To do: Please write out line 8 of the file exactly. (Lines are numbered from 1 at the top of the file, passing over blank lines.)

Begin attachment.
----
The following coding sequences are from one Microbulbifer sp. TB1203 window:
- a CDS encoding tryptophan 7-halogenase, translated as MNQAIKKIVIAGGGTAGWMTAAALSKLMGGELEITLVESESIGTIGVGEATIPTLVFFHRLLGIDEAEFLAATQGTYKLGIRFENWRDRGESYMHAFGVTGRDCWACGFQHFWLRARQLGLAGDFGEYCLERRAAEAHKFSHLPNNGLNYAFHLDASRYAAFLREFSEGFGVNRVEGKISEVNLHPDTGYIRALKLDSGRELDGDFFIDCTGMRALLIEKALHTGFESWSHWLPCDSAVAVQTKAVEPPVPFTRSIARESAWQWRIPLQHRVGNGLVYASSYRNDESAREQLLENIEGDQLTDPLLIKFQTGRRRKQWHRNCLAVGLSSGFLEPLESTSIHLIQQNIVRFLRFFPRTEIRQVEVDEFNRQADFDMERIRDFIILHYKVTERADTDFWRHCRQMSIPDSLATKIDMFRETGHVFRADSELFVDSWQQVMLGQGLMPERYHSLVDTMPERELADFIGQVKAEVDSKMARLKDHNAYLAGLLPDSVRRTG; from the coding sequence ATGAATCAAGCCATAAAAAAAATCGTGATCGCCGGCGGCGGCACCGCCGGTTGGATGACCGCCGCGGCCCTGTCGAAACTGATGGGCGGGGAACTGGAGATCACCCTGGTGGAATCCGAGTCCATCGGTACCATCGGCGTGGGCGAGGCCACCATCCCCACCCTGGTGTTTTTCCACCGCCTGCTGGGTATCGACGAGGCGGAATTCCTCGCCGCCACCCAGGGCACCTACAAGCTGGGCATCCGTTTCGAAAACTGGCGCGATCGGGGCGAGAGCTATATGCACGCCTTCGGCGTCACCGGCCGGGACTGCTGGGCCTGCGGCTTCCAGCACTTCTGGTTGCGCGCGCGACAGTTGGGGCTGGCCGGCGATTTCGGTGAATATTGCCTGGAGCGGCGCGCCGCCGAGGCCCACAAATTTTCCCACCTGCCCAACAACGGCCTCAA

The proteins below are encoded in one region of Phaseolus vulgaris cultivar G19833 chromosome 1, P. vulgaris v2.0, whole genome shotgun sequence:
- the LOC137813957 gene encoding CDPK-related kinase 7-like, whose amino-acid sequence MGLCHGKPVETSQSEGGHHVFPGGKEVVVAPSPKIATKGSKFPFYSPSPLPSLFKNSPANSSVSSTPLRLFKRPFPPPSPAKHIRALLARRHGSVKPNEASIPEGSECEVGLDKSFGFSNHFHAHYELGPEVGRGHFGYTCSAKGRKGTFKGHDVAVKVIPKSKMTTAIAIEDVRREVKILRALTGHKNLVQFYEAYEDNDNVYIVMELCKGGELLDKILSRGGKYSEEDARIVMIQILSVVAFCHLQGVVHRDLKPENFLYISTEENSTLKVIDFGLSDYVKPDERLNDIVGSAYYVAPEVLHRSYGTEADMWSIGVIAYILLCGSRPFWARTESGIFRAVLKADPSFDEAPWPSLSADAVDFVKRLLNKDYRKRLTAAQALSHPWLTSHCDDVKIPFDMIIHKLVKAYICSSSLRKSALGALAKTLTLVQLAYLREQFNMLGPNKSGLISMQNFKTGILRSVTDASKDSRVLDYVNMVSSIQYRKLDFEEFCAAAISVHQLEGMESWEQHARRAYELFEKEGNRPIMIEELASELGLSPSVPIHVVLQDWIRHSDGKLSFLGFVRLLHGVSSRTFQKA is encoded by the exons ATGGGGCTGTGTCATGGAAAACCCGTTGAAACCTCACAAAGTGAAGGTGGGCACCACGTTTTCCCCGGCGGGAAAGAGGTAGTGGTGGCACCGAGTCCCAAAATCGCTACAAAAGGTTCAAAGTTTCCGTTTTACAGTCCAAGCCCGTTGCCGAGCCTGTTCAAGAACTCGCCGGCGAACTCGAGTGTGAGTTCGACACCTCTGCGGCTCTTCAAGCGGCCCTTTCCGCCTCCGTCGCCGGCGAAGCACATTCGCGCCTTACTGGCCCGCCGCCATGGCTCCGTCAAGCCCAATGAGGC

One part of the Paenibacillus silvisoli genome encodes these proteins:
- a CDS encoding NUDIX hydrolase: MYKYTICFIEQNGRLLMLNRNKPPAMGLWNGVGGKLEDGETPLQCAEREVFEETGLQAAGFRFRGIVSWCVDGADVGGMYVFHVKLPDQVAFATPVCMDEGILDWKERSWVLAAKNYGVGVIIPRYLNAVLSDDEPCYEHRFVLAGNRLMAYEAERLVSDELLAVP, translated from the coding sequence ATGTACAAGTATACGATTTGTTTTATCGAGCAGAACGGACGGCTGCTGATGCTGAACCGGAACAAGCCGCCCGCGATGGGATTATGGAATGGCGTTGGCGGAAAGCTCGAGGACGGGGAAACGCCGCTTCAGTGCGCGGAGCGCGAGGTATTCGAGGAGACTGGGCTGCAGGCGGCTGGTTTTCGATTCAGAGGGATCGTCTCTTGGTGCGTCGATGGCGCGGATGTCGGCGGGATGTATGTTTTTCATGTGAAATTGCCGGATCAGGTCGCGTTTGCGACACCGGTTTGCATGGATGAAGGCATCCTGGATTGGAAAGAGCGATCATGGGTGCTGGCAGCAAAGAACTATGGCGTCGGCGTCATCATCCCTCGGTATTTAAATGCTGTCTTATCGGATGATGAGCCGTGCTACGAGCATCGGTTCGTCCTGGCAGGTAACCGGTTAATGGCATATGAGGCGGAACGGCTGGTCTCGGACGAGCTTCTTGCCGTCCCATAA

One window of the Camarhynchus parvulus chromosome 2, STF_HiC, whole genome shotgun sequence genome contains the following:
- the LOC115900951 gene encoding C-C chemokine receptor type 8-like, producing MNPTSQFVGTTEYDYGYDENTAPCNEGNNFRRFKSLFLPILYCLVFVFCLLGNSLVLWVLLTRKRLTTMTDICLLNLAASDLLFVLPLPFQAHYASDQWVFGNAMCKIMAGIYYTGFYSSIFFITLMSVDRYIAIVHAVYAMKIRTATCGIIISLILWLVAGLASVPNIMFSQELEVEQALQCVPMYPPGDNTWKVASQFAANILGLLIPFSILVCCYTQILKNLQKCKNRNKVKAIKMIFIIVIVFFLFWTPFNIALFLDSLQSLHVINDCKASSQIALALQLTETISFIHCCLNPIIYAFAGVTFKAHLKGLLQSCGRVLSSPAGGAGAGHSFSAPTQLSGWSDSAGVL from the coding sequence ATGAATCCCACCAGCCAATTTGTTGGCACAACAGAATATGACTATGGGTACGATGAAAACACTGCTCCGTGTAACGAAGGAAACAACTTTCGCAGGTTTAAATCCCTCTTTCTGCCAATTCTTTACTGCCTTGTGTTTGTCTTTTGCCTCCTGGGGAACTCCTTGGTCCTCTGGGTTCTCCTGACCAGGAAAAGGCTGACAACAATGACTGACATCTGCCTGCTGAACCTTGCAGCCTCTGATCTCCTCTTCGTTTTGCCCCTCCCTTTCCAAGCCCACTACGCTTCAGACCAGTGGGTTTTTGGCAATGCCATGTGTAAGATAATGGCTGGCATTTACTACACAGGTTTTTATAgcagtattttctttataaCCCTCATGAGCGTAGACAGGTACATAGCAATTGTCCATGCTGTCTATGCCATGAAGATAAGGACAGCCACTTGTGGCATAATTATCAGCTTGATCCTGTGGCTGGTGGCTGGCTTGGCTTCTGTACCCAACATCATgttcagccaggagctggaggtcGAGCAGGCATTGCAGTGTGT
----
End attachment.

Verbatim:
- the LOC115900951 gene encoding C-C chemokine receptor type 8-like, producing MNPTSQFVGTTEYDYGYDENTAPCNEGNNFRRFKSLFLPILYCLVFVFCLLGNSLVLWVLLTRKRLTTMTDICLLNLAASDLLFVLPLPFQAHYASDQWVFGNAMCKIMAGIYYTGFYSSIFFITLMSVDRYIAIVHAVYAMKIRTATCGIIISLILWLVAGLASVPNIMFSQELEVEQALQCVPMYPPGDNTWKVASQFAANILGLLIPFSILVCCYTQILKNLQKCKNRNKVKAIKMIFIIVIVFFLFWTPFNIALFLDSLQSLHVINDCKASSQIALALQLTETISFIHCCLNPIIYAFAGVTFKAHLKGLLQSCGRVLSSPAGGAGAGHSFSAPTQLSGWSDSAGVL from the coding sequence ATGAATCCCACCAGCCAATTTGTTGGCACAACAGAATATGACTATGGGTACGATGAAAACACTGCTCCGTGTAACGAAGGAAACAACTTTCGCAGGTTTAAATCCCTCTTTCTGCCAATTCTTTACTGCCTTGTGTTTGTCTTTTGCCTCCTGGGGAACTCCTTGGTCCTCTGGGTTCTCCTGACCAGGAAAAGGCTGACAACAATGACTGACATCTGCCTGCTGAACCTTGCAGCCTCTGATCTCCTCTTCGTTTTGCCCCTCCCTTTCCAAGCCCACTACGCTTCAGACCAGTGGGTTTTTGGCAATGCCATGTGTAAGATAATGGCTGGCATTTACTACACAGGTTTTTATAgcagtattttctttataaCCCTCATGAGCGTAGACAGGTACATAGCAATTGTCCATGCTGTCTATGCCATGAAGATAAGGACAGCCACTTGTGGCATAATTATCAGCTTGATCCTGTGGCTGGTGGCTGGCTTGGCTTCTGTACCCAACATCATgttcagccaggagctggaggtcGAGCAGGCATTGCAGTGTGT